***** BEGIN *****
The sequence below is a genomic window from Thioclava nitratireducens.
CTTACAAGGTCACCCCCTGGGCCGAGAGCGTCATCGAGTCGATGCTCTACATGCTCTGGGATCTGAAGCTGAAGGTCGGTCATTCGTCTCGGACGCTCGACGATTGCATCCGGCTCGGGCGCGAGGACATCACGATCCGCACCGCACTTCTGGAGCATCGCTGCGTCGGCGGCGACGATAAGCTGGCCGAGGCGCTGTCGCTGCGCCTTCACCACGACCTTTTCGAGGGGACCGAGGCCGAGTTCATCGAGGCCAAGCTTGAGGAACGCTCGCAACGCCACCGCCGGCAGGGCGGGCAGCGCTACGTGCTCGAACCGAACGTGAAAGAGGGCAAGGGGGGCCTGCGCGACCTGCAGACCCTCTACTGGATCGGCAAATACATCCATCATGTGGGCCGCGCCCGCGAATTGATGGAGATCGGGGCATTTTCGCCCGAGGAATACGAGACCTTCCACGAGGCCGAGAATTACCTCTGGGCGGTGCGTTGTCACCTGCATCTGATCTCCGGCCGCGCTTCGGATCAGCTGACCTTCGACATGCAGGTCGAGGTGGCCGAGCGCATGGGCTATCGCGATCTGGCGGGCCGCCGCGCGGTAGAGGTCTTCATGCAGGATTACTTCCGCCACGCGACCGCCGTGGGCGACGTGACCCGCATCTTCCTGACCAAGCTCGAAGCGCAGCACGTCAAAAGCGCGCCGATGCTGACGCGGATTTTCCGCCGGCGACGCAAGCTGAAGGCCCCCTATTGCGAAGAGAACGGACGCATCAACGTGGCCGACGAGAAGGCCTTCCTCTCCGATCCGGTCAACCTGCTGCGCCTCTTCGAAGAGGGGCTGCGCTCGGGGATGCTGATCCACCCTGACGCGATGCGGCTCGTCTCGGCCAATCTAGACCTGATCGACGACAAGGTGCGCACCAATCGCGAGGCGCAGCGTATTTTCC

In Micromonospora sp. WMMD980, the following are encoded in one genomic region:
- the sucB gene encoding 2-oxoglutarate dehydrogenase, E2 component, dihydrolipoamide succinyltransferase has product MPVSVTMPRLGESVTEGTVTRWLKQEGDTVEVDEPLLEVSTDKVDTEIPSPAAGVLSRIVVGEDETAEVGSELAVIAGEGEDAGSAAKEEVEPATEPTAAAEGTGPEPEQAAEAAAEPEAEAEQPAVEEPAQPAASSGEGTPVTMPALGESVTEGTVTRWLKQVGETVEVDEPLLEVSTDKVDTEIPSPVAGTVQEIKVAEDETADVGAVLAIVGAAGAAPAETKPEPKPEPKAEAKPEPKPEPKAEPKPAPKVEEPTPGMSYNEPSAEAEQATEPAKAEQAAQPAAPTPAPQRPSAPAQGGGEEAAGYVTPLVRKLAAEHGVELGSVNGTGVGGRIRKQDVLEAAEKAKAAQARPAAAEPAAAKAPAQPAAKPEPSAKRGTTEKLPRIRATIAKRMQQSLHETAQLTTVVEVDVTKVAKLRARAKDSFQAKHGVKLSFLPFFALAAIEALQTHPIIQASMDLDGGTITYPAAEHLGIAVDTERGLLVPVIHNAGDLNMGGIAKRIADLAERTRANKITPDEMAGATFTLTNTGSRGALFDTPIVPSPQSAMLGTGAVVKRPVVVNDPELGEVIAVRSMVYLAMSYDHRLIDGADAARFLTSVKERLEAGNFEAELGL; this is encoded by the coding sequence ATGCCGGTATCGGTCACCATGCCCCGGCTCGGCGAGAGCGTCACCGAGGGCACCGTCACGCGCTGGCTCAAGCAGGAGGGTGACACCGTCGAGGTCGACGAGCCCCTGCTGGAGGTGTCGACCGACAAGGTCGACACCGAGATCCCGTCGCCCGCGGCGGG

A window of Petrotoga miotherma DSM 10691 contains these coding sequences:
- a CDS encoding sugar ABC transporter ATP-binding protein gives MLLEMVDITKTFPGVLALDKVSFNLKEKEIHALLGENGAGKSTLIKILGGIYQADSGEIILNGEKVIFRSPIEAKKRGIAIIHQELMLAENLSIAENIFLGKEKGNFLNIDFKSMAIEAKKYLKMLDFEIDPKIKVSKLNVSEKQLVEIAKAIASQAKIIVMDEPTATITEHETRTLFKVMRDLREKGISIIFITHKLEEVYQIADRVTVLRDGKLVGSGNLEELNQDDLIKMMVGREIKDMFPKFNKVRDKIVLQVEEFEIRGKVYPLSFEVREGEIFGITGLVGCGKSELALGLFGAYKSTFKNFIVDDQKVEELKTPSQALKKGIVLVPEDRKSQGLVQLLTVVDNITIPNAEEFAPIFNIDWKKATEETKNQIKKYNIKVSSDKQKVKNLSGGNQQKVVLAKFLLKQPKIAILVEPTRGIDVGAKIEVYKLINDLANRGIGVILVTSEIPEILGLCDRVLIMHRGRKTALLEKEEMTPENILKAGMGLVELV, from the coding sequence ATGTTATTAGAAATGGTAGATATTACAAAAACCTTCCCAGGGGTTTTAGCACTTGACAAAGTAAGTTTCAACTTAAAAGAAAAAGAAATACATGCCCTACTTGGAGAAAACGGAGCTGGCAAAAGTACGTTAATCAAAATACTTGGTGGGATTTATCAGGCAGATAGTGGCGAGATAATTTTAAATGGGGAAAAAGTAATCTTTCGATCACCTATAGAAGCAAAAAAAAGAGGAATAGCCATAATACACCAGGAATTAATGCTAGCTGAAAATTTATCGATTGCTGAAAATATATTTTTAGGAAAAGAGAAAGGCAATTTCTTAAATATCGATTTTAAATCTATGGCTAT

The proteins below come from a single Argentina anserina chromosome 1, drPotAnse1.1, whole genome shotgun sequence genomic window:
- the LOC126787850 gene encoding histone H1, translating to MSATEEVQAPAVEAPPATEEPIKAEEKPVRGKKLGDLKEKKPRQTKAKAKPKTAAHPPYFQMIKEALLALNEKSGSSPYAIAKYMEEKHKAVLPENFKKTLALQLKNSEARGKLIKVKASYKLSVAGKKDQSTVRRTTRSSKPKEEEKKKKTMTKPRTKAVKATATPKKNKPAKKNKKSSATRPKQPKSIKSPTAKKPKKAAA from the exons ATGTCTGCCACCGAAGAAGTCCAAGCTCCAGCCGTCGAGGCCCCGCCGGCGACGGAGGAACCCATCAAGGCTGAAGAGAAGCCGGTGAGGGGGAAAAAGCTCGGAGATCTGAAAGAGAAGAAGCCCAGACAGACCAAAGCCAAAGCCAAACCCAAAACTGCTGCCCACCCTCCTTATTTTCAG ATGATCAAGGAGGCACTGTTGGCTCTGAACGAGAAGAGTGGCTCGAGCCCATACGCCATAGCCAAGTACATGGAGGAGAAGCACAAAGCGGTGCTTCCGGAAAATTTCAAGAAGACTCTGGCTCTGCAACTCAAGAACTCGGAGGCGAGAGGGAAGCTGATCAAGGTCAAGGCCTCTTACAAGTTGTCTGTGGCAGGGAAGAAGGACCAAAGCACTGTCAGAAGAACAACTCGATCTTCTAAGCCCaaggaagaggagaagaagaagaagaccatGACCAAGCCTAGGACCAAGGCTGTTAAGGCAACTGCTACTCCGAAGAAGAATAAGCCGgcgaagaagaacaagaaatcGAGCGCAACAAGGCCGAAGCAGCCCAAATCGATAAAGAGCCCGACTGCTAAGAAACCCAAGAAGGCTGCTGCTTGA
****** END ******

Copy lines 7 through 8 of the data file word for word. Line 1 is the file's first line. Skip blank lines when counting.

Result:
The proteins below come from a single Argentina anserina chromosome 1, drPotAnse1.1, whole genome shotgun sequence genomic window:
- the LOC126787850 gene encoding histone H1, translating to MSATEEVQAPAVEAPPATEEPIKAEEKPVRGKKLGDLKEKKPRQTKAKAKPKTAAHPPYFQMIKEALLALNEKSGSSPYAIAKYMEEKHKAVLPENFKKTLALQLKNSEARGKLIKVKASYKLSVAGKKDQSTVRRTTRSSKPKEEEKKKKTMTKPRTKAVKATATPKKNKPAKKNKKSSATRPKQPKSIKSPTAKKPKKAAA from the exons ATGTCTGCCACCGAAGAAGTCCAAGCTCCAGCCGTCGAGGCCCCGCCGGCGACGGAGGAACCCATCAAGGCTGAAGAGAAGCCGGTGAGGGGGAAAAAGCTCGGAGATCTGAAAGAGAAGAAGCCCAGACAGACCAAAGCCAAAGCCAAACCCAAAACTGCTGCCCACCCTCCTTATTTTCAG ATGATCAAGGAGGCACTGTTGGCTCTGAACGAGAAGAGTGGCTCGAGCCCATACGCCATAGCCAAGTACATGGAGGAGAAGCACAAAGCGGTGCTTCCGGAAAATTTCAAGAAGACTCTGGCTCTGCAACTCAAGAACTCGGAGGCGAGAGGGAAGCTGATCAAGGTCAAGGCCTCTTACAAGTTGTCTGTGGCAGGGAAGAAGGACCAAAGCACTGTCAGAAGAACAACTCGATCTTCTAAGCCCaaggaagaggagaagaagaagaagaccatGACCAAGCCTAGGACCAAGGCTGTTAAGGCAACTGCTACTCCGAAGAAGAATAAGCCGgcgaagaagaacaagaaatcGAGCGCAACAAGGCCGAAGCAGCCCAAATCGATAAAGAGCCCGACTGCTAAGAAACCCAAGAAGGCTGCTGCTTGA